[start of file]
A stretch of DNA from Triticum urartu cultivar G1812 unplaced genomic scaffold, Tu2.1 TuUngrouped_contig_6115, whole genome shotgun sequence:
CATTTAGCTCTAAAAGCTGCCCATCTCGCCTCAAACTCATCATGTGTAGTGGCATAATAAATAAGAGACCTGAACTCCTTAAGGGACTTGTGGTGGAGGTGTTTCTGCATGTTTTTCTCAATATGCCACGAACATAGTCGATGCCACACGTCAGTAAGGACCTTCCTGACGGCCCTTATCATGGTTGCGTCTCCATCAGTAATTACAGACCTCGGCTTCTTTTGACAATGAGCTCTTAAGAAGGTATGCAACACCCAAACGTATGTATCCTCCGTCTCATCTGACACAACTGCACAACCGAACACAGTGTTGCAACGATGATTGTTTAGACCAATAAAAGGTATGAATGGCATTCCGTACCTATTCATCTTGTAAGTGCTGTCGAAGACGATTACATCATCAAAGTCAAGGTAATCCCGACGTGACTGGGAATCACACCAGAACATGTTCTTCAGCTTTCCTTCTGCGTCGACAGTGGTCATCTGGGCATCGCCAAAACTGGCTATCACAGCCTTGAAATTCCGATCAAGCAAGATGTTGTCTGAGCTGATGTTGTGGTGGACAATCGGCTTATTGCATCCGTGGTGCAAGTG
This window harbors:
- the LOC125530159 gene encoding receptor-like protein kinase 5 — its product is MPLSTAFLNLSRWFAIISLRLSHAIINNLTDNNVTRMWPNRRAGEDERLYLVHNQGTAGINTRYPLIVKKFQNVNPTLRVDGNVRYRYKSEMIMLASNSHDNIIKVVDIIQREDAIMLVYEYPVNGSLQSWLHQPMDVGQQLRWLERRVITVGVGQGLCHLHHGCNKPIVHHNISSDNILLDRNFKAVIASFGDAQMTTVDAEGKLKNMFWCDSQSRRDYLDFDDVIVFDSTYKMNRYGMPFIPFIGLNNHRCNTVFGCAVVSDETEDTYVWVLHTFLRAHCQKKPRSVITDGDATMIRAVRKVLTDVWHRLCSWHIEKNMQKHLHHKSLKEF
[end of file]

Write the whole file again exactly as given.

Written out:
A stretch of DNA from Triticum urartu cultivar G1812 unplaced genomic scaffold, Tu2.1 TuUngrouped_contig_6115, whole genome shotgun sequence:
CATTTAGCTCTAAAAGCTGCCCATCTCGCCTCAAACTCATCATGTGTAGTGGCATAATAAATAAGAGACCTGAACTCCTTAAGGGACTTGTGGTGGAGGTGTTTCTGCATGTTTTTCTCAATATGCCACGAACATAGTCGATGCCACACGTCAGTAAGGACCTTCCTGACGGCCCTTATCATGGTTGCGTCTCCATCAGTAATTACAGACCTCGGCTTCTTTTGACAATGAGCTCTTAAGAAGGTATGCAACACCCAAACGTATGTATCCTCCGTCTCATCTGACACAACTGCACAACCGAACACAGTGTTGCAACGATGATTGTTTAGACCAATAAAAGGTATGAATGGCATTCCGTACCTATTCATCTTGTAAGTGCTGTCGAAGACGATTACATCATCAAAGTCAAGGTAATCCCGACGTGACTGGGAATCACACCAGAACATGTTCTTCAGCTTTCCTTCTGCGTCGACAGTGGTCATCTGGGCATCGCCAAAACTGGCTATCACAGCCTTGAAATTCCGATCAAGCAAGATGTTGTCTGAGCTGATGTTGTGGTGGACAATCGGCTTATTGCATCCGTGGTGCAAGTG
This window harbors:
- the LOC125530159 gene encoding receptor-like protein kinase 5 — its product is MPLSTAFLNLSRWFAIISLRLSHAIINNLTDNNVTRMWPNRRAGEDERLYLVHNQGTAGINTRYPLIVKKFQNVNPTLRVDGNVRYRYKSEMIMLASNSHDNIIKVVDIIQREDAIMLVYEYPVNGSLQSWLHQPMDVGQQLRWLERRVITVGVGQGLCHLHHGCNKPIVHHNISSDNILLDRNFKAVIASFGDAQMTTVDAEGKLKNMFWCDSQSRRDYLDFDDVIVFDSTYKMNRYGMPFIPFIGLNNHRCNTVFGCAVVSDETEDTYVWVLHTFLRAHCQKKPRSVITDGDATMIRAVRKVLTDVWHRLCSWHIEKNMQKHLHHKSLKEF